As then demons confess Him, and His works bear Him witness day by day, it must be evident, and let none brazen it out against the truth, both that the Saviour raised His own body, and that He is the true Son of God, being from Him, as from His Father, His own Word, and Wisdom, and Power, Who in ages later took a body for the salvation of all, and taught the world concerning the Father, and brought death to nought, and bestowed incorruption upon all by the promise of the Resurrection, having raised His own body as a first-fruits of this, and having displayed it by the sign of the Cross as a monument of victory over death and its corruption.

Amen and amen. This is what we believe as Christians. This is good news indeed!

An earlier thought by Athanasius in this section sent my mind wandering. I’m going to take a moment to explore that rabbit trail. Athanasius writes the following.

For it is God’s peculiar property at once to be invisible and yet to be known from His works, as has been already stated above.

Athanasius is explaining how we can know the Resurrection from the works that Jesus continues to accomplish even though we do not presently see him in the flesh. However, it recalled to my mind the distinction in Eastern theology between God’s essence and his energies. God cannot be known in his essence. (In truth, we can say the same of other human beings. Every other person is essentially unknowable to us in their inner essence.) But God is known through his energies, through the impact he has in creation, through his actions, and through the power of his presence. We see this in Scripture, of course. And as Christians, we know this to be true. We live within the power and assurance of the energies of God. Those energies are not something created by God. They are not some kind of byproduct. They are God.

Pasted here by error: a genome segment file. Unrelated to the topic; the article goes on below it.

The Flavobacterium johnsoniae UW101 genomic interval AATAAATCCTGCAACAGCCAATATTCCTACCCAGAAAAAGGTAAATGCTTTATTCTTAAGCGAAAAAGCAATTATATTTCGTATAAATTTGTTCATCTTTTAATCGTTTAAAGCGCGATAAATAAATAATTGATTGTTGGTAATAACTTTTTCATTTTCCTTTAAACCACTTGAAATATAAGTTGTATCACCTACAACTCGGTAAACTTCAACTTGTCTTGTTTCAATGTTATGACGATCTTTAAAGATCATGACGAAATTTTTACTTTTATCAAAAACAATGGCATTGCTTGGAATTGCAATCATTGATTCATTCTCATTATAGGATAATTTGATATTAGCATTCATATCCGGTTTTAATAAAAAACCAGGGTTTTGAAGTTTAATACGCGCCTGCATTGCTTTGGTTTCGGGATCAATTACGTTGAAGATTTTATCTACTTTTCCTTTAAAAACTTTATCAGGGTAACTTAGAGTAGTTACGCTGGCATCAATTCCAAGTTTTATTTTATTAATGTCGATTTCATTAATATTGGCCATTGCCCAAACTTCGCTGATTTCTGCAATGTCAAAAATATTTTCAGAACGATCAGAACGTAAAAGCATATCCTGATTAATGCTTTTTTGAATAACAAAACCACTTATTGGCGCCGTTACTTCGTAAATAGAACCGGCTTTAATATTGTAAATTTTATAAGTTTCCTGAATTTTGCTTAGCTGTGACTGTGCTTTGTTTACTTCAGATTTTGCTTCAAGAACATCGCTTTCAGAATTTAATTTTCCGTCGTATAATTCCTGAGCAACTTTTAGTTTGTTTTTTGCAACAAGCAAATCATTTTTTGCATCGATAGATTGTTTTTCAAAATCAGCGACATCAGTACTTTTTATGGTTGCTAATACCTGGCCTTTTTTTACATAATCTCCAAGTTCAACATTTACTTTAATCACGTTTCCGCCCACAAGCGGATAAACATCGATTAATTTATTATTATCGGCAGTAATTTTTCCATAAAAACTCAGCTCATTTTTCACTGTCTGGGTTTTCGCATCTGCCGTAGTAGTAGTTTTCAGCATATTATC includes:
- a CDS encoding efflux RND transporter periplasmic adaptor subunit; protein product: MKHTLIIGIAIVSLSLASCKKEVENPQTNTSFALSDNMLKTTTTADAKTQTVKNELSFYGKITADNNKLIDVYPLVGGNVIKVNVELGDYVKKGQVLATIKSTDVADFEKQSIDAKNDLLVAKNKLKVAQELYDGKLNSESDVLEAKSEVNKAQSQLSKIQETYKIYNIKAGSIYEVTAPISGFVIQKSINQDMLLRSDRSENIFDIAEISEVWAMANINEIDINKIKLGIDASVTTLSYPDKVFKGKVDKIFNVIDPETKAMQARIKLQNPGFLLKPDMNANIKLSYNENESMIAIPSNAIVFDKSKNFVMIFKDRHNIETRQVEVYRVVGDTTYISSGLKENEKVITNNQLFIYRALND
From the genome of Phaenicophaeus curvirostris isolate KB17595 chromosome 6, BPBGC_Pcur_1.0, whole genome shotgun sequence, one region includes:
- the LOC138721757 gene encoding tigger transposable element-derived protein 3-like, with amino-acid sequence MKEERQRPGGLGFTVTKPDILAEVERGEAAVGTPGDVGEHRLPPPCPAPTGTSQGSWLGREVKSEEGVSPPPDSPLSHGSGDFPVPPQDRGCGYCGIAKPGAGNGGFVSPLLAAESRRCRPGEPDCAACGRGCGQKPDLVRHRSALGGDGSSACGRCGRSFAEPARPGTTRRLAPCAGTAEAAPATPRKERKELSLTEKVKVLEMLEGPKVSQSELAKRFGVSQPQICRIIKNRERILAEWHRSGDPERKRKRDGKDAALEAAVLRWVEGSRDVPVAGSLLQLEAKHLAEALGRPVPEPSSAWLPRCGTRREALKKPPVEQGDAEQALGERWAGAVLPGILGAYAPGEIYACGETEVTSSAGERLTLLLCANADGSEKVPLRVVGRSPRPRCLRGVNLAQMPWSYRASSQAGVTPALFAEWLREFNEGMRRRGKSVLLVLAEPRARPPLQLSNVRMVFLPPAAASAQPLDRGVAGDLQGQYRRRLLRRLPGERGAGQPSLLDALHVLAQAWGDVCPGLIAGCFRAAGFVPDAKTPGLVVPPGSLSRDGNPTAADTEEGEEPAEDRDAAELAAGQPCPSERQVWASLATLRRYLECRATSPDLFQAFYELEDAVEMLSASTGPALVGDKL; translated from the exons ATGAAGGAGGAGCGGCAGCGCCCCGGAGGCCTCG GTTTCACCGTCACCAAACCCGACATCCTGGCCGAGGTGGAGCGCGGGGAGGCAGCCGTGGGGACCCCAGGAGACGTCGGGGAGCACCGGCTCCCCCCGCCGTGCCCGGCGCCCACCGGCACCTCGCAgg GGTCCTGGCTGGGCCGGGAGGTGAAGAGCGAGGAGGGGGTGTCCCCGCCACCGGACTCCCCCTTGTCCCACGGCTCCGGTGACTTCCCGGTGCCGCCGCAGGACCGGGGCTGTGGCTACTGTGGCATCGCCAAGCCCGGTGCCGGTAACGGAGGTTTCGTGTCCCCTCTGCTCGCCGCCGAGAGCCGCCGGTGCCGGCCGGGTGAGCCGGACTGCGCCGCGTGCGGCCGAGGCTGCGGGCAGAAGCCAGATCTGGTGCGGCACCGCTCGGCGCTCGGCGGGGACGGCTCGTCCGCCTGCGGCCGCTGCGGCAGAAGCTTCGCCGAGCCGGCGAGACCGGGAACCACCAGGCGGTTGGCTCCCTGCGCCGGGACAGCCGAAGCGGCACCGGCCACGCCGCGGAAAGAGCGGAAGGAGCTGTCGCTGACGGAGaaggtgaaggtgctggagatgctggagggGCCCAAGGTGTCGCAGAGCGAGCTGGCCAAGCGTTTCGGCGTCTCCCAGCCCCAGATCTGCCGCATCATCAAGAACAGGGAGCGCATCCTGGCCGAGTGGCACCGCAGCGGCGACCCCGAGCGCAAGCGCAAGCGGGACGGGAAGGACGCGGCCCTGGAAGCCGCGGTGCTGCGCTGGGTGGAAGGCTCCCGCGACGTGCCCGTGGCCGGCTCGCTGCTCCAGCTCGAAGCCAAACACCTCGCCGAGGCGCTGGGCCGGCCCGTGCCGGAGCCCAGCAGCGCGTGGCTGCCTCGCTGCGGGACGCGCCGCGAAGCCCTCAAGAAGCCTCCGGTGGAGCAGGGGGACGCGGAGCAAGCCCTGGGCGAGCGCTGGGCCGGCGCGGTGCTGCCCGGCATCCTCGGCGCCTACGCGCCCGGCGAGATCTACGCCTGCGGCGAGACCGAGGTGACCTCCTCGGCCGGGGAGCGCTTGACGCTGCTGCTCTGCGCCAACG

Often we call these energies at work in our lives grace. It seems to me that Western Christianity (at least in its Protestant form) has done something almost sacrilegious by reducing the concept of grace to unmerited favor. Yes, of course we have God’s unmerited favor. God is a good God who loves mankind.  Every human being who has ever and will ever live has the utterly unmerited favor and love of God upon them. Scripture assures us of that in both the Old and New Testament. Our God is not some changing deity who one moment looks on us with disfavor and in another with favor. He is a good and constant God who blesses the just and the unjust alike. Certainly we have the unmerited favor and forgiveness of God. The Incarnation and the Cross proved that beyond all doubt.